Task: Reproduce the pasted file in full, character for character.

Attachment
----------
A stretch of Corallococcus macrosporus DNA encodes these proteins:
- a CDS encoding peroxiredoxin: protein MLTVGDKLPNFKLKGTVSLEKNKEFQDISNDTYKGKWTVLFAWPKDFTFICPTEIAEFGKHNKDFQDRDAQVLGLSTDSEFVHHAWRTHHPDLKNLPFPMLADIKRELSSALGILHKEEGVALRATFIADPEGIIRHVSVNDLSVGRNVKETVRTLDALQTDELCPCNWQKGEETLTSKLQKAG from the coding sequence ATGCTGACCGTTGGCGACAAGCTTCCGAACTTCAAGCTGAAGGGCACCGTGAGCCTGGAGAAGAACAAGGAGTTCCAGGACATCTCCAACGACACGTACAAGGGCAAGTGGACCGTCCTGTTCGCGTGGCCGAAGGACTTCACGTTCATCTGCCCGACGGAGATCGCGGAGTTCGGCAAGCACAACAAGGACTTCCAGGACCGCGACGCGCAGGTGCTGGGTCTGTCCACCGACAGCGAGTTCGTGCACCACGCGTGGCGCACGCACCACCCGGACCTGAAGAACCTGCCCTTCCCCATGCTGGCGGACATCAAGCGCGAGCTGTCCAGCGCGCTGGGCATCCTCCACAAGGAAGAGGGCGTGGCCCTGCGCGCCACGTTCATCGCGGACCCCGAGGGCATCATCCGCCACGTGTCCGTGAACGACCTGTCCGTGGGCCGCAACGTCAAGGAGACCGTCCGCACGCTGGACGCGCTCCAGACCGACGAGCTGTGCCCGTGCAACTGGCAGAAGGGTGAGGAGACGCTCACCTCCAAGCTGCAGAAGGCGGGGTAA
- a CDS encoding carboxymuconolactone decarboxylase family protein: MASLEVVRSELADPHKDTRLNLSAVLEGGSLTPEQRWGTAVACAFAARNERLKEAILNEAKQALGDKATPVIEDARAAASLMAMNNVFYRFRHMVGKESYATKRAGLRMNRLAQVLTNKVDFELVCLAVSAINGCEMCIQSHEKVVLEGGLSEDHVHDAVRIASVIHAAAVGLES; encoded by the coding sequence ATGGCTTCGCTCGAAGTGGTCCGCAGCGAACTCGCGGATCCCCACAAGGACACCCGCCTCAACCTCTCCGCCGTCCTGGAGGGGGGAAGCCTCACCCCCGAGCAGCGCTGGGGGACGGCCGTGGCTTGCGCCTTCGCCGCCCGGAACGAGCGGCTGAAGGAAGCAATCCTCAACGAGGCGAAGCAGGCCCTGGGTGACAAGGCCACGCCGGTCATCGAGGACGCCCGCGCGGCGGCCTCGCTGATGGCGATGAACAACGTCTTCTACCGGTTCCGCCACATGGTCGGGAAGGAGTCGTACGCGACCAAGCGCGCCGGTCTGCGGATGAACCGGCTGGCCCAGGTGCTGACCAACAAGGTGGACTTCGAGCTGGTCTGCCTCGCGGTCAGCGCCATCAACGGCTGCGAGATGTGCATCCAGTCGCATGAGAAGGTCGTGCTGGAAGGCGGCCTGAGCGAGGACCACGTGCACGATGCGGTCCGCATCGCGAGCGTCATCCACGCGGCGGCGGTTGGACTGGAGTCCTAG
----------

A stretch of Corallococcus macrosporus DNA encodes these proteins:
- a CDS encoding peroxiredoxin: protein MLTVGDKLPNFKLKGTVSLEKNKEFQDISNDTYKGKWTVLFAWPKDFTFICPTEIAEFGKHNKDFQDRDAQVLGLSTDSEFVHHAWRTHHPDLKNLPFPMLADIKRELSSALGILHKEEGVALRATFIADPEGIIRHVSVNDLSVGRNVKETVRTLDALQTDELCPCNWQKGEETLTSKLQKAG from the coding sequence ATGCTGACCGTTGGCGACAAGCTTCCGAACTTCAAGCTGAAGGGCACCGTGAGCCTGGAGAAGAACAAGGAGTTCCAGGACATCTCCAACGACACGTACAAGGGCAAGTGGACCGTCCTGTTCGCGTGGCCGAAGGACTTCACGTTCATCTGCCCGACGGAGATCGCGGAGTTCGGCAAGCACAACAAGGACTTCCAGGACCGCGACGCGCAGGTGCTGGGTCTGTCCACCGACAGCGAGTTCGTGCACCACGCGTGGCGCACGCACCACCCGGACCTGAAGAACCTGCCCTTCCCCATGCTGGCGGACATCAAGCGCGAGCTGTCCAGCGCGCTGGGCATCCTCCACAAGGAAGAGGGCGTGGCCCTGCGCGCCACGTTCATCGCGGACCCCGAGGGCATCATCCGCCACGTGTCCGTGAACGACCTGTCCGTGGGCCGCAACGTCAAGGAGACCGTCCGCACGCTGGACGCGCTCCAGACCGACGAGCTGTGCCCGTGCAACTGGCAGAAGGGTGAGGAGACGCTCACCTCCAAGCTGCAGAAGGCGGGGTAA
- a CDS encoding carboxymuconolactone decarboxylase family protein: MASLEVVRSELADPHKDTRLNLSAVLEGGSLTPEQRWGTAVACAFAARNERLKEAILNEAKQALGDKATPVIEDARAAASLMAMNNVFYRFRHMVGKESYATKRAGLRMNRLAQVLTNKVDFELVCLAVSAINGCEMCIQSHEKVVLEGGLSEDHVHDAVRIASVIHAAAVGLES; encoded by the coding sequence ATGGCTTCGCTCGAAGTGGTCCGCAGCGAACTCGCGGATCCCCACAAGGACACCCGCCTCAACCTCTCCGCCGTCCTGGAGGGGGGAAGCCTCACCCCCGAGCAGCGCTGGGGGACGGCCGTGGCTTGCGCCTTCGCCGCCCGGAACGAGCGGCTGAAGGAAGCAATCCTCAACGAGGCGAAGCAGGCCCTGGGTGACAAGGCCACGCCGGTCATCGAGGACGCCCGCGCGGCGGCCTCGCTGATGGCGATGAACAACGTCTTCTACCGGTTCCGCCACATGGTCGGGAAGGAGTCGTACGCGACCAAGCGCGCCGGTCTGCGGATGAACCGGCTGGCCCAGGTGCTGACCAACAAGGTGGACTTCGAGCTGGTCTGCCTCGCGGTCAGCGCCATCAACGGCTGCGAGATGTGCATCCAGTCGCATGAGAAGGTCGTGCTGGAAGGCGGCCTGAGCGAGGACCACGTGCACGATGCGGTCCGCATCGCGAGCGTCATCCACGCGGCGGCGGTTGGACTGGAGTCCTAG